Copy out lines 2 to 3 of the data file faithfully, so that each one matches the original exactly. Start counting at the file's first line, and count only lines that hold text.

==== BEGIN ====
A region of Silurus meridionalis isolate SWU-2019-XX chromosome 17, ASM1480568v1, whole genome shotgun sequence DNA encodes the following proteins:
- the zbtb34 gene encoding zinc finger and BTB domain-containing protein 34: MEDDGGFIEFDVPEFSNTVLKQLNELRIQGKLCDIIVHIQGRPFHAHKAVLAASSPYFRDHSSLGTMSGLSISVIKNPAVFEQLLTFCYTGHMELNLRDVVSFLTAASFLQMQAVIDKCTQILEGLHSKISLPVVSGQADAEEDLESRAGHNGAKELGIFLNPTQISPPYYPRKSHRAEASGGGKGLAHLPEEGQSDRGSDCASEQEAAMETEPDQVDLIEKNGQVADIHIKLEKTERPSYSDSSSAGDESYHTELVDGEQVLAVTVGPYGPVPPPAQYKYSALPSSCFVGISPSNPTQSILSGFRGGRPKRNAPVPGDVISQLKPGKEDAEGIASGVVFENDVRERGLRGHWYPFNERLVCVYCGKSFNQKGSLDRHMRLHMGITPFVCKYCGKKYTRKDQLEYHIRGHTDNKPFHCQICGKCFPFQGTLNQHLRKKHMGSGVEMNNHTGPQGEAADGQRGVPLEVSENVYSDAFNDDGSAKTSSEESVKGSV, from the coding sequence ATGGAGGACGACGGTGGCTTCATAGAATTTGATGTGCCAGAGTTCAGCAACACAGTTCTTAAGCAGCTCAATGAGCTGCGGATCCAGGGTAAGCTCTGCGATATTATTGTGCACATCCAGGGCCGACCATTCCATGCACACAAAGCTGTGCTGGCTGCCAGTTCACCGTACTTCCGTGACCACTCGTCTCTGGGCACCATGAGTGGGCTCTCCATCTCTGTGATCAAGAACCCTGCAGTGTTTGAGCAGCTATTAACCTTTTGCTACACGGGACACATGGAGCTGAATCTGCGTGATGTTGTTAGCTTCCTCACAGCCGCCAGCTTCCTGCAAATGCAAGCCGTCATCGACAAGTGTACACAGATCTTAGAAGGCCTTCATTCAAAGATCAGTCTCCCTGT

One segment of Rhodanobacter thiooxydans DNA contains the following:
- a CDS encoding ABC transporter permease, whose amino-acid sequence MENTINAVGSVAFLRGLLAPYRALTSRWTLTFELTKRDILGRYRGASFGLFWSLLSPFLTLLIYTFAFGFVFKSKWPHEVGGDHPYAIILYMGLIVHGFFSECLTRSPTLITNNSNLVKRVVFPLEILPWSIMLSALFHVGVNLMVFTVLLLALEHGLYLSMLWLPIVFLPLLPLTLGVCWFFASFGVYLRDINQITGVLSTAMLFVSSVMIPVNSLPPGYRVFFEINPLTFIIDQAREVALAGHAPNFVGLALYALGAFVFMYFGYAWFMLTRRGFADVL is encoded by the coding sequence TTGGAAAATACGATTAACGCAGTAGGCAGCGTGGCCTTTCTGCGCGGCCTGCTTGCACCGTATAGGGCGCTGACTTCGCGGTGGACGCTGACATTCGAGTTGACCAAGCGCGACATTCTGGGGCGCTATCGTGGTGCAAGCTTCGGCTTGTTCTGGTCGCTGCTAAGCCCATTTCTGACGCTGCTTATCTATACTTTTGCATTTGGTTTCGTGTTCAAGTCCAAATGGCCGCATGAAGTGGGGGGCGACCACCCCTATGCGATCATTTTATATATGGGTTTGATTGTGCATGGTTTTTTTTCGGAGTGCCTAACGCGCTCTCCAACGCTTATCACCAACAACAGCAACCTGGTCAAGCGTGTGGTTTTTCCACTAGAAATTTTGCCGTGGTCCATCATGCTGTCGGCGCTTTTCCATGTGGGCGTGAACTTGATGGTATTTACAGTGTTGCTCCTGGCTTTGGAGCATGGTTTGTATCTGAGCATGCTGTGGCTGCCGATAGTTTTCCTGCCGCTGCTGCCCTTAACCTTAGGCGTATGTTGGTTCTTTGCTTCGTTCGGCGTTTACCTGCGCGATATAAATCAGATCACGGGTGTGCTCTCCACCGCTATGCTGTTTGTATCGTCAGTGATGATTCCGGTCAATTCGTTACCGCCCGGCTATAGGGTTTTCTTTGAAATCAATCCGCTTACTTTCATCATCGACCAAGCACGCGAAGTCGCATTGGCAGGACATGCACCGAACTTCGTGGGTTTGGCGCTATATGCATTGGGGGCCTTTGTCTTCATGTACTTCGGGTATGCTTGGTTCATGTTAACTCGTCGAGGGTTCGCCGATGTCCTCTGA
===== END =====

- the zbtb34 gene encoding zinc finger and BTB domain-containing protein 34: MEDDGGFIEFDVPEFSNTVLKQLNELRIQGKLCDIIVHIQGRPFHAHKAVLAASSPYFRDHSSLGTMSGLSISVIKNPAVFEQLLTFCYTGHMELNLRDVVSFLTAASFLQMQAVIDKCTQILEGLHSKISLPVVSGQADAEEDLESRAGHNGAKELGIFLNPTQISPPYYPRKSHRAEASGGGKGLAHLPEEGQSDRGSDCASEQEAAMETEPDQVDLIEKNGQVADIHIKLEKTERPSYSDSSSAGDESYHTELVDGEQVLAVTVGPYGPVPPPAQYKYSALPSSCFVGISPSNPTQSILSGFRGGRPKRNAPVPGDVISQLKPGKEDAEGIASGVVFENDVRERGLRGHWYPFNERLVCVYCGKSFNQKGSLDRHMRLHMGITPFVCKYCGKKYTRKDQLEYHIRGHTDNKPFHCQICGKCFPFQGTLNQHLRKKHMGSGVEMNNHTGPQGEAADGQRGVPLEVSENVYSDAFNDDGSAKTSSEESVKGSV, from the coding sequence ATGGAGGACGACGGTGGCTTCATAGAATTTGATGTGCCAGAGTTCAGCAACACAGTTCTTAAGCAGCTCAATGAGCTGCGGATCCAGGGTAAGCTCTGCGATATTATTGTGCACATCCAGGGCCGACCATTCCATGCACACAAAGCTGTGCTGGCTGCCAGTTCACCGTACTTCCGTGACCACTCGTCTCTGGGCACCATGAGTGGGCTCTCCATCTCTGTGATCAAGAACCCTGCAGTGTTTGAGCAGCTATTAACCTTTTGCTACACGGGACACATGGAGCTGAATCTGCGTGATGTTGTTAGCTTCCTCACAGCCGCCAGCTTCCTGCAAATGCAAGCCGTCATCGACAAGTGTACACAGATCTTAGAAGGCCTTCATTCAAAGATCAGTCTCCCTGT

One segment of Rhodanobacter thiooxydans DNA contains the following: